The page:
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Millie Lamoureux's apartment is in shades of yellow, like an expectant mother decorating in gender neutral colors. Millie played by Shelley Duvall, will pick up a strange friend, named Pinky played by Sissy Spacek. Both roles were written for the actresses by Robert Altman. One night thinking about making this film “3 Women” he had a dream in which in his dream he kept waking up to write things down. He was in Malibu at the time and in the morning there was sand in his bed, so he set the film in the California desert. Both women in the film and in real life came from Texas as if that state was their birth mother.
“Sure does remind me of Texas. Doesn't it you?” Pinky asks of Millie in their first car ride home together. “I don’t like Texas anymore. But I like it here,” Millie responds. Here is the new life that Millie is building for herself. It is a brick and mortar life, but also an illusion. The problem is nobody's listening. Millie’s words fall on the backs, necks, shoulders and heads but never the ears of the people around her. Altman has them physically twisting away from Millie, muttering amongst themselves, we don’t hear them speak clearly. When Altman does turn up the volume on what humanity is saying in response to Millie we hear cruelty and mocking. They say the key to standing out in a crowd and gaining acceptance is to be authentically yourself. Millie has no idea of herself; she is a mimicker hoping to say the right things and act the right way. Pinky shows no self and is an imitator. They both are shaking off Texas. Millie has no parents; Pinky has The Roses. The apartment Pinky had before Millie took her in was a one room, old-fashioned, depression era abode. She washed her only pair of underwear in the sink and sewed her own clothes. The film begins in the Desert Springs Rehabilitation and Geriatric Center. Millie descending into a pool with an older woman walking her through the water. Pinky watching her through a window the way a new mother watches her infant in the hospital through a window. They haven’t yet met, but Pinky is enamored. This is Millie’s place of employment. We don’t hear Millie but we see her lips moving. Pinky will also get a job here and Millie will train her. “Is he asleep? Can he hear us?” Pinky asks about an old man soaking in a therapeutic tub. Both Pinky and Millie are marked in their aloneness. As though the world walks straight and they walk at a slant.
The music in “3 Women” is a reflection of what we see on the screen. It feels sprite like as if it were a character itself. The music becomes another voice to pay attention to, or not, hanging above us like an atmosphere. Between Pinky and Millie’s work and The Purple Sage Apartments where they live is Dodge City, a run down bar and ranch. The third woman in the film is Willie, played by Janice Rule. Willie is silent and pregnant. She and her husband Edgar own both The Purple Sage and Dodge City; in both Willie paints the swimming pools with mythological creatures in moments of great expression. They too are wordless. They float beneath the film and like the musical score are also the film's reflection. Edgar pockets the coin tips at Dodge City the girls leave for Willie. Edgar ironically tells Pinky and Millie, “Never trust a dishonest man.” He tries to conceal his thievery but it oozes out of him. He seems unredeemable. Willie is the seer, Pinky the hearer and Millie the speaker. We listen to all three. From the steam in the first pool scene to the muted pale pinks, yellows and blues of the desert, the film feels like a dream or a hallucination, one in which you are staring off into the hazy waters of Malibu. Or if you are in Texas dreaming of a golden California. The story shifts when Millie gets desperate. She is about to go to bed with Willie’s husband Edgar and Pinky tells her softly, “Don’t.” It is in her protest that we glimpse at Pinky’s center.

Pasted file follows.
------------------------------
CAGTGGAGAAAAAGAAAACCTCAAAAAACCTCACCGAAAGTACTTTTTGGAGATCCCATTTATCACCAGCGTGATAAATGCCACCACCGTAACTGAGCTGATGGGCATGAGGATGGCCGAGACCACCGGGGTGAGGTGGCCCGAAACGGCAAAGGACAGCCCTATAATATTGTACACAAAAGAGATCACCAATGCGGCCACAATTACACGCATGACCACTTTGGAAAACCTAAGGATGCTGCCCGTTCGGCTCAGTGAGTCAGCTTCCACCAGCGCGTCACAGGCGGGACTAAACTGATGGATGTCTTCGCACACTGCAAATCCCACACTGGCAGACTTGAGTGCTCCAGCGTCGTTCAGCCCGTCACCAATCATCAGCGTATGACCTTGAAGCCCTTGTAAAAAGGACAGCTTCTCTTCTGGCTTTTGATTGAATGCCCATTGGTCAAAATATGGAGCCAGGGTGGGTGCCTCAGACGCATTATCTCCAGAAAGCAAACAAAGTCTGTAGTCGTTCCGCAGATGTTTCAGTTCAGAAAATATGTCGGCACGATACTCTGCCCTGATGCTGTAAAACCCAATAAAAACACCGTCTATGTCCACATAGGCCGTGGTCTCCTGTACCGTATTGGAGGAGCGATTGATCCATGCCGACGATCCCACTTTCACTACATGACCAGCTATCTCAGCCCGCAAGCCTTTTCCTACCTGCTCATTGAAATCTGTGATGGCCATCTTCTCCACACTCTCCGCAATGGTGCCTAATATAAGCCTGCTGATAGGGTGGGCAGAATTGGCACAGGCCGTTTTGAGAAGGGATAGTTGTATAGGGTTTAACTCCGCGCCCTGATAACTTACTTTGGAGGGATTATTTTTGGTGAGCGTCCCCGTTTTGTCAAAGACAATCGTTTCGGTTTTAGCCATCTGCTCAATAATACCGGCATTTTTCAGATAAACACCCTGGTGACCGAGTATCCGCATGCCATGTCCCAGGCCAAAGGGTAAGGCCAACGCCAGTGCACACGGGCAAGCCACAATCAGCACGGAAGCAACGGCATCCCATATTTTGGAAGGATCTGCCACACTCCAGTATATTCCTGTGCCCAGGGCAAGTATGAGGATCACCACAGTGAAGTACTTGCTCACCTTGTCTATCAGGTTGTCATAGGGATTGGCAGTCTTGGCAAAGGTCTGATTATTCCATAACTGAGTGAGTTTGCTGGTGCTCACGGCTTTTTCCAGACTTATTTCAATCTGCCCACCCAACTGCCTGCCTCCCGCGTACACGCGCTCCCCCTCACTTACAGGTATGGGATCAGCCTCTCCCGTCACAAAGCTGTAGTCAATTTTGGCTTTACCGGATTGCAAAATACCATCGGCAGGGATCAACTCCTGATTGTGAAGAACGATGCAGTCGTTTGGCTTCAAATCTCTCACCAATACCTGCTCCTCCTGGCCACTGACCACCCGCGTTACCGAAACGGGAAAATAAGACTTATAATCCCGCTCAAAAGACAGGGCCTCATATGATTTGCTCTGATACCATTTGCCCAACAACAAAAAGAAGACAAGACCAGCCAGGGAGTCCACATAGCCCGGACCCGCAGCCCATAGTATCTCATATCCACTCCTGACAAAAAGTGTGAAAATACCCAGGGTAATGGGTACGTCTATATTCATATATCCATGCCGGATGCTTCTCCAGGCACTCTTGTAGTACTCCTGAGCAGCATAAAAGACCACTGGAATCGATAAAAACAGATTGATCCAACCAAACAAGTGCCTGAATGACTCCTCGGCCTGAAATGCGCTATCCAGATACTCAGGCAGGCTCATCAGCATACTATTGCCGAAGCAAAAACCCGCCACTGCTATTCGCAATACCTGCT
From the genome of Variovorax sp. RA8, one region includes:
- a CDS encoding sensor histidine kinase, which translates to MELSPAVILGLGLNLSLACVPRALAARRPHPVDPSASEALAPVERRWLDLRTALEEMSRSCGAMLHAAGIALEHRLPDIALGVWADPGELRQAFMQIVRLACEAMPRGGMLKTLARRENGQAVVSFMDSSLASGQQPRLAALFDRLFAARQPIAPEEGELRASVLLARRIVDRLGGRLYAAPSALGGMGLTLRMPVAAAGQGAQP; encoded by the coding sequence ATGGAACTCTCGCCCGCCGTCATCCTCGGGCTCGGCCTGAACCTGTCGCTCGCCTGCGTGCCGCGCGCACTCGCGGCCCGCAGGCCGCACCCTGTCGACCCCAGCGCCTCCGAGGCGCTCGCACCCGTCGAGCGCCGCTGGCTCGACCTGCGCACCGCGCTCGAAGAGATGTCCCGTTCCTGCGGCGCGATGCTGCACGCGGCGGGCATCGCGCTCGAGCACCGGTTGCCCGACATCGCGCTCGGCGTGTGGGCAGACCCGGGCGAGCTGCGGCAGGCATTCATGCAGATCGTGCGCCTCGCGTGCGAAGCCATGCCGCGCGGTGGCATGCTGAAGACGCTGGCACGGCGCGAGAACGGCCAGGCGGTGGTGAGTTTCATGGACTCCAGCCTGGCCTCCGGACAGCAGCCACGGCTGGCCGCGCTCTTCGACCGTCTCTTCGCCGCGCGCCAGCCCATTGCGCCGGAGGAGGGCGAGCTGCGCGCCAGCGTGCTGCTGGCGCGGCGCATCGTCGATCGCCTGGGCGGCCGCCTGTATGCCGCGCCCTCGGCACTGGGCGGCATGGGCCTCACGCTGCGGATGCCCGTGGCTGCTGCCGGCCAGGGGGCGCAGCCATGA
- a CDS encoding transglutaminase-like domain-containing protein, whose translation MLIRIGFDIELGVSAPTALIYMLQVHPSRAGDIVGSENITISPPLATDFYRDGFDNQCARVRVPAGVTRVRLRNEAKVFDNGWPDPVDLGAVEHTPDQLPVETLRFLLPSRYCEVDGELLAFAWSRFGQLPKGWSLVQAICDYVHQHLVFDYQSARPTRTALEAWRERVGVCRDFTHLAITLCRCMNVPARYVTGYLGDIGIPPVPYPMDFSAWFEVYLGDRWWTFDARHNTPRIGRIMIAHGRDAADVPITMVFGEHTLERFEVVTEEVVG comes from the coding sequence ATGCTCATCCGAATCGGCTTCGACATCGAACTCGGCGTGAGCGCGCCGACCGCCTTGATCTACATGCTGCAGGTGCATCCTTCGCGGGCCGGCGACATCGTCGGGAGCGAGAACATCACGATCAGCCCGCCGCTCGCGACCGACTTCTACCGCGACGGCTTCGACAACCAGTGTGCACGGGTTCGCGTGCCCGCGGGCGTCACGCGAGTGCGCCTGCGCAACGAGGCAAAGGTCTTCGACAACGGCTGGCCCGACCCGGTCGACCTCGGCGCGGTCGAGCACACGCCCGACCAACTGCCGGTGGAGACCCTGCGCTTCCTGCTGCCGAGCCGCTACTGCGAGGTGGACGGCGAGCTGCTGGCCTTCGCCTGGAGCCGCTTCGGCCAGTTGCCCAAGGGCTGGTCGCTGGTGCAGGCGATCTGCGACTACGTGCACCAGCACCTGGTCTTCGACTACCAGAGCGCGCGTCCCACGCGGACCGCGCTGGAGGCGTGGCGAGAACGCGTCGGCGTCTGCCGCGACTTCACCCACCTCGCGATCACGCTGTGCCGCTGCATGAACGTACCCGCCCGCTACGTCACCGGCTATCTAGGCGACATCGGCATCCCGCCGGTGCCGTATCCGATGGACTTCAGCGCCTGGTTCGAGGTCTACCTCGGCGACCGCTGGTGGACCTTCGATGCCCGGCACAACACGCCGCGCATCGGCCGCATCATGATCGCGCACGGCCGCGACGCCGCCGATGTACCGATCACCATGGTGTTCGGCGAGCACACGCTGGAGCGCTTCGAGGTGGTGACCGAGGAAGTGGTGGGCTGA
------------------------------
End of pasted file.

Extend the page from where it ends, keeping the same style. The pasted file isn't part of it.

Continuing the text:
As though Millie was yelling at herself in place of the world she says to Pinky, “Not one word. What do you know about anything. This has nothing to do with you. Ever since you moved in here you have been causing me grief. You don’t drink you don’t smoke, you don’t do anything you are supposed to do. Well I tell you what. If you don’t like the way I intend to live around here why don’t you just move out! Anytime suits me. Anytime at all.” Pinky takes this cue and jumps from the balcony into the pool. This is when Texas arrives, Pinky’s past life, her parents The Roses. Pinky in the hospital in a coma and she awakes to them and shrieks “They are not my parents!” And they aren’t anymore. The Roses have each other. Their love is an exclusive and excluding love. They look dated like they just came through the Dust Bowl. “Do you like yellow and purple? They are my favorite colors. Like irises. I love irises. I love flowers and candlelight. They’re so romantic,” Millie said once to Pinky. Romantic as the idea of a mother, because a mother is all your own. The Roses go back to Texas. For Altman “3 Women” was a film about identity theft. Not as a horror but as a haunting. In life we ask ourselves all the time, does it matter who we once were or is it just about who we are now? Who ultimately will be stronger, the world or a self deep inside who shapes and defines? A truck brings Coca Cola and there is a final shifting of roles for all three women. Willie, Millie and Pinky alone under one roof at Dodge City. The Purple Sage Apartments and the Geriatric Pools, have gone the way of Texas, like a hairline receding, a road grown over, disappearing.
—Tova Gannana, curator
Join us on November 14th at 7:30 PM for 3 Women.
SINGLE TICKETS HERE | SERIES PASS HERE
Tickets: $10 Member, $12 Non-Member
Dinner seating in Bistro begins at 5:30 PM. Reservations recommended - 206-451-4011.Auditorium opens at 7:00 PMMovies at 7:30 PM